The three P’s will be a big part of what your son relies on to shape his identity as a man. You can honor this part of what boys “naturally want to do” as you put it. Boys wanting to act tough or assume the alpha position makes perfect sense, as being an alpha will better prepare them to fulfill the three Ps. Model the three Ps for your son in a way that both honors them and shows the other side of them. As he ages and takes more and more influence from his friends, you simply adapt along with his development.
How to Model Good Behavior for Your Son
When he’s a kid, being a good model for the procreator aspect of masculinity means treating your wife with love and respect and doing the same for other important women in your son’s life – maybe any of his aunts or if you give him a sister along the way.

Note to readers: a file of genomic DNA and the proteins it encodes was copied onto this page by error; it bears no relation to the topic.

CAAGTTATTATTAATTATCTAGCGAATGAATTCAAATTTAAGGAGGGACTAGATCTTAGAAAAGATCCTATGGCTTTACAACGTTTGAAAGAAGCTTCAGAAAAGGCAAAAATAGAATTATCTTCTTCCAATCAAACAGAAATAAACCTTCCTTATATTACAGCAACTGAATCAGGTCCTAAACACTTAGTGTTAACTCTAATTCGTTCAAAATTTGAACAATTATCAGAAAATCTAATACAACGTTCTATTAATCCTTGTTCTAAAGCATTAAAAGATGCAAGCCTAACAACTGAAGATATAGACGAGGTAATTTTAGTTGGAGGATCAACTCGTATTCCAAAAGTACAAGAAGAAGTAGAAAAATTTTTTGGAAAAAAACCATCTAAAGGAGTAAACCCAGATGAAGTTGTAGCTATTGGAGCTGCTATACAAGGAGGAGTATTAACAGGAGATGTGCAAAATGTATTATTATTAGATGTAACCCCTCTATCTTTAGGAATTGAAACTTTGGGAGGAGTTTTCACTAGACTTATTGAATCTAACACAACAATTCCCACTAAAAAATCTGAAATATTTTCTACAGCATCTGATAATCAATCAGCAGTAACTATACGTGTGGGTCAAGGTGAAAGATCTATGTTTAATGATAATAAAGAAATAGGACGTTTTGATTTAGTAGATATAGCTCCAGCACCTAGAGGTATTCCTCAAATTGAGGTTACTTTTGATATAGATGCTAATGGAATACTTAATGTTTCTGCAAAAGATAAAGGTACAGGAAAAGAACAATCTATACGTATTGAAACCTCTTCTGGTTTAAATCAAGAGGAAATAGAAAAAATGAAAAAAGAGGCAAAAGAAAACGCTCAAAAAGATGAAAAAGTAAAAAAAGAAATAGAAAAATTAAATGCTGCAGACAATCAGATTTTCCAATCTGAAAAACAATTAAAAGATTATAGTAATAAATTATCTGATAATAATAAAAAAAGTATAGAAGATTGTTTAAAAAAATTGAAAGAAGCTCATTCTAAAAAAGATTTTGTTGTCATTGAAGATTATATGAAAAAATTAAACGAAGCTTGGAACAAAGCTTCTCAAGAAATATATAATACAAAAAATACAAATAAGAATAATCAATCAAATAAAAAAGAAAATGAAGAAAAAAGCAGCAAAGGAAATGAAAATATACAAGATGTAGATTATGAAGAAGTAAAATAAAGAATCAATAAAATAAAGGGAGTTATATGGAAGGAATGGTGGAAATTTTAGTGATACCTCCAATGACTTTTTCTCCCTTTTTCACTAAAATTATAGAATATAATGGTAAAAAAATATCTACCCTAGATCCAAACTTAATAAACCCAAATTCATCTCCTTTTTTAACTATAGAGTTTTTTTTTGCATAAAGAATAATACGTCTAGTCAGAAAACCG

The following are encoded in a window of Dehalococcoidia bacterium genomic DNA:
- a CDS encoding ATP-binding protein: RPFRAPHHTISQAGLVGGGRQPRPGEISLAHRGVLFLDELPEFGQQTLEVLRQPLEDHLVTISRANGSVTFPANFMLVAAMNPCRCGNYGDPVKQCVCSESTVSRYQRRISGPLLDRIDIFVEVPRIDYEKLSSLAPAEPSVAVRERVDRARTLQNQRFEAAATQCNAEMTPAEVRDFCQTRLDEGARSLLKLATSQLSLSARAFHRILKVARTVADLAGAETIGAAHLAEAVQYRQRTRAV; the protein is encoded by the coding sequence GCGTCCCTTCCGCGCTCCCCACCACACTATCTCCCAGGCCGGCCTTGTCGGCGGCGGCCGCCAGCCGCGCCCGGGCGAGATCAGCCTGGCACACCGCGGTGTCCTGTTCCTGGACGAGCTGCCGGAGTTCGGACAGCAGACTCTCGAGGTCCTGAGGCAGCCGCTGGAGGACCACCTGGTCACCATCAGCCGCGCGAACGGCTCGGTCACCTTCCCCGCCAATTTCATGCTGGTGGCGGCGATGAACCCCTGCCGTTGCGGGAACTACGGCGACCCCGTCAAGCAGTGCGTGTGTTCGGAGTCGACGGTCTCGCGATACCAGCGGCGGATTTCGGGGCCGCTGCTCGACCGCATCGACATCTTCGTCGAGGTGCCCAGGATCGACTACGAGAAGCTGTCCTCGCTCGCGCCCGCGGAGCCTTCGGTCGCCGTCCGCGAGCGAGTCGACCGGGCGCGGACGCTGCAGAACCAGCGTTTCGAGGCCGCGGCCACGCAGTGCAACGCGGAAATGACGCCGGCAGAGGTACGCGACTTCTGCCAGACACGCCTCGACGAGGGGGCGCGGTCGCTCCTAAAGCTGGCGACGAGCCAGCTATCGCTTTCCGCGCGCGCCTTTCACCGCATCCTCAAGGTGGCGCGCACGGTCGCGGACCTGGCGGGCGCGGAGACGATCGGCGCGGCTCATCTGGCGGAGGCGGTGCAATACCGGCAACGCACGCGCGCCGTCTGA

When he’s older and he’s been infiltrated by porn and idiot friends who treat women as objects, don’t belittle him. You know what he’s going through. Support him and help him question his any iffy behavior he displays in this time. Remind him of how good relationships are formed and what proper treatment of women looks like while still acknowledging that the pressures he’s getting from society are natural.
Modeling the provider quality when he’s a kid means reminding him of the purpose behind things you provide for your family rather than giving him things without meaning. As he ages and considers a career path, your modeling switches to show him that career should be about passion and that the money he earns should be spent wisely and graciously.